Gaines says it’s willing to pay more for fire protection, but wants a fair contract

By Tom Rivers, Editor Posted 3 May 2016 at 12:00 am
Firefighters in Gaines

File photo by Tom Rivers – Firefighters are pictured in this photo from April 13, 2015 at a fire on Eagle Harbor Road in Gaines.

ALBION – The Town of Gaines agrees it needs to pay more for fire protection, but town officials don’t believe it should be three times what town residents are currently paying the Village of Albion in a fire protection contract.

“We have acknowledged the rate is low,” said Andrew Meier, the town attorney.

The Village Board on April 13 voted to terminate the contract with Gaines, effective 11:59 p.m. on Aug. 31. Village officials said the town has rejected Albion’s offer for the fire contract.

Albion was seeking $100,000 from Gaines for fire protection. That is the same as the Town of Albion pays the village for fire protection outside the village.

That contract resulted in a fire protection tax rate of $1 per $1,000 of assessed property for the Town of Albion. In Gaines, where the town pays the village $33,860, the rate is 32 cents per $1,000 of assessed property, by far the lowest in the county. The Town of Yates is next lowest at 49 cents with Carlton at 75 cents. Every other town pays at least $1 for fire protection.

Meier and the Gaines Town Board have asked for the fire department’s budget, and then want to discuss how to fairly share those costs among the two towns and the village.

The village has wanted to share the costs with a formula based on assessed value. Gaines has suggested a hybrid approach that would include the call volume per municipality.

The gross assessed value for the Town of Albion (outside village) is $109.7 million, nearly the same as the gross assessed value in Gaines ($112.2 million.) The village’s gross assessed value is $189.6 million or about 46 percent of $411.5 million total.

The village in 2013 accounted for 66 percent or 193 of the 269 emergency calls, while the Town of Albion represented 52 calls or 17.9 percent with Gaines accounting for 46 calls or 15.8 percent.

In 2014, the village represented 167 of the 291 emergency calls for 67.1 percent, with the Town of Albion at 64 calls (23.8 percent) and Gaines at 38 calls or 14.1 percent, according to data provided by Meier.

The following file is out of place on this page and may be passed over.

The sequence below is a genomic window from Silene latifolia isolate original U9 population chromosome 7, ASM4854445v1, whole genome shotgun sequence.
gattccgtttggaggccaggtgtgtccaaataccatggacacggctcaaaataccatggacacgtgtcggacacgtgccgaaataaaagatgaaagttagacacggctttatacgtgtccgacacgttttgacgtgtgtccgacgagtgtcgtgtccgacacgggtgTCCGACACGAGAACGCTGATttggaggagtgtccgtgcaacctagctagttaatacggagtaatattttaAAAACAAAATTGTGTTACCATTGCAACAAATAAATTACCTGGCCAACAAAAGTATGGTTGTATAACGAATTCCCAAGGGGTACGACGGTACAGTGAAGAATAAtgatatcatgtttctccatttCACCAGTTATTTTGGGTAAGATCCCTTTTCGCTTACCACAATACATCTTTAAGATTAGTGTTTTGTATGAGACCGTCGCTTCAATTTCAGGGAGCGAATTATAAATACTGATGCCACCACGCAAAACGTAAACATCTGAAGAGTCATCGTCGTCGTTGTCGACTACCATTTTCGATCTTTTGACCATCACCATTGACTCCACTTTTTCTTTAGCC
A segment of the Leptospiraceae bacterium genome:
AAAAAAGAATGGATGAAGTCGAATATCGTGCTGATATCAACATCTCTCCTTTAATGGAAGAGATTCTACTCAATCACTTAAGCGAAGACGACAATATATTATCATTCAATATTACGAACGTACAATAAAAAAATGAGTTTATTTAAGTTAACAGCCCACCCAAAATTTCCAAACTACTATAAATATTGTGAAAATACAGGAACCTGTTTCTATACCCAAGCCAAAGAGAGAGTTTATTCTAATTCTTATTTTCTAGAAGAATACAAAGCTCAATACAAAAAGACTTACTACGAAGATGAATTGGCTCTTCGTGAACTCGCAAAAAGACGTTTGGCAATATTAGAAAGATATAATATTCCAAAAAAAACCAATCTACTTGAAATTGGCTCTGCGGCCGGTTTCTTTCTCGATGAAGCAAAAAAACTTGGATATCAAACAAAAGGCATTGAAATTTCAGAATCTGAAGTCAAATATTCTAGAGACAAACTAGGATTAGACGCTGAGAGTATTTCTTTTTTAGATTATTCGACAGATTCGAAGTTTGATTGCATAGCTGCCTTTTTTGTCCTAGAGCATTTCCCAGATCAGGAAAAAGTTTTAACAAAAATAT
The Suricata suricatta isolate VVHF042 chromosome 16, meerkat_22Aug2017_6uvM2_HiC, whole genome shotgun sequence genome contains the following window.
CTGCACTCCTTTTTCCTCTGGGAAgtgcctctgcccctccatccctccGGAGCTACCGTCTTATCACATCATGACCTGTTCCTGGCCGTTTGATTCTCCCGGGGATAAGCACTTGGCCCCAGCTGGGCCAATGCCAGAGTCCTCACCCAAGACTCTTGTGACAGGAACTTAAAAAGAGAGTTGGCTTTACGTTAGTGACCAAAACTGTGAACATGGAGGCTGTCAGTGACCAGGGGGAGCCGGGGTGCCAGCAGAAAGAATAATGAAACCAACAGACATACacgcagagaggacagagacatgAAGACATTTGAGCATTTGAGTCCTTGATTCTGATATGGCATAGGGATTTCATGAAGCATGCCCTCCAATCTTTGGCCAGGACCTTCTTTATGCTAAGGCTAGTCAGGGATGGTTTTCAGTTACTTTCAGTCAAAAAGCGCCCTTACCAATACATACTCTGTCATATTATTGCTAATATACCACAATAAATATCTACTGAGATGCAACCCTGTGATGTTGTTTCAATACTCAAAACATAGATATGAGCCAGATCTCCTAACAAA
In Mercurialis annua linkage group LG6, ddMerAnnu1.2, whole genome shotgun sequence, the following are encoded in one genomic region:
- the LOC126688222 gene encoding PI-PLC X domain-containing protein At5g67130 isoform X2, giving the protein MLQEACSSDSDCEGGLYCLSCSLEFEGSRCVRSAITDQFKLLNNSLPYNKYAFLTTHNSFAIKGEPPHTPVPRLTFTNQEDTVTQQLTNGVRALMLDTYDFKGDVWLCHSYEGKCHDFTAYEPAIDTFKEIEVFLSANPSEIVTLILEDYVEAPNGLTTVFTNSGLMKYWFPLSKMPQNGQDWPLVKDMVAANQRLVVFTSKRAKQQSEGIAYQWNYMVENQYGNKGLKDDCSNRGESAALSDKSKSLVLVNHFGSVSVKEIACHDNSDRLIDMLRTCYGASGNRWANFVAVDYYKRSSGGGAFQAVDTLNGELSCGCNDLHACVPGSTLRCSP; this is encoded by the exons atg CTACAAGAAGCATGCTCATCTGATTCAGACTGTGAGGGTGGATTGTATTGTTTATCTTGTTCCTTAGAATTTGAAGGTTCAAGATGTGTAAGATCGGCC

Given the shares of gross assessed value and call volume, Meier said Gaines should pay a small percentage of the fire department budget. He agrees Gaines should pay more than the current rate, but he wants to dissect the fire department’s budget and determine a fair system for sharing the costs among the village and towns.

Meier said the village’s breakdown of fire department expenses show a total cost of $243,839 for June 1, 2016 to May 31, 2017. It wouldn’t be fair if Gaines and the Town of Albion each paid $100,000, with the village only paying $43,839, Meier said.

John Gavenda, the village’s attorney, said in correspondence to Meier that the budget is actually closer to $300,000 to $350,000. Meier has sought clarification on the total expenses.

The village’s $243,839 budget for the fire department breaks out the following expenses: $80,000 for approximate bond payment for new fire truck: $16,216 for approximate bond payment for AFD roof: $65,512 for budget; $1,500 for AFD building repairs; $7,043 for chief’s vehicle payment; $7,899 for AFD pickup; $6,512 for Engine 31 repairs; $6,367 for worker’s compensation; $20,458 for vehicle insurance; $4,063 for life insurance; $1,459 for fire accident coverage; $5,000 for electric; $1,500 for heat; $599 for Internet and $19,707 for insurance.

Gaines officials have contended that Gaines should simply pay the same contract as the Town of Albion, even if they have similar tax bases with both at about $110 million.

Meier, in a letter to Gavenda on Feb. 1, 2016, said Gaines is almost entirely residential, although it does have several businesses and a museum on Ridge Road, and two large agricultural processing/production facilities.

The Town of Albion in contrast has higher-risk businesses, offices and institutional properties, such as two correctional facilities, Wal-Mart, the nursing home, car dealerships and county offices.

“We extended requests to keep talking about this,” Meier said in an interview. “We haven’t agreed upon a methodology for a number. So far we’ve only been presented with a demand to triple our contribution.”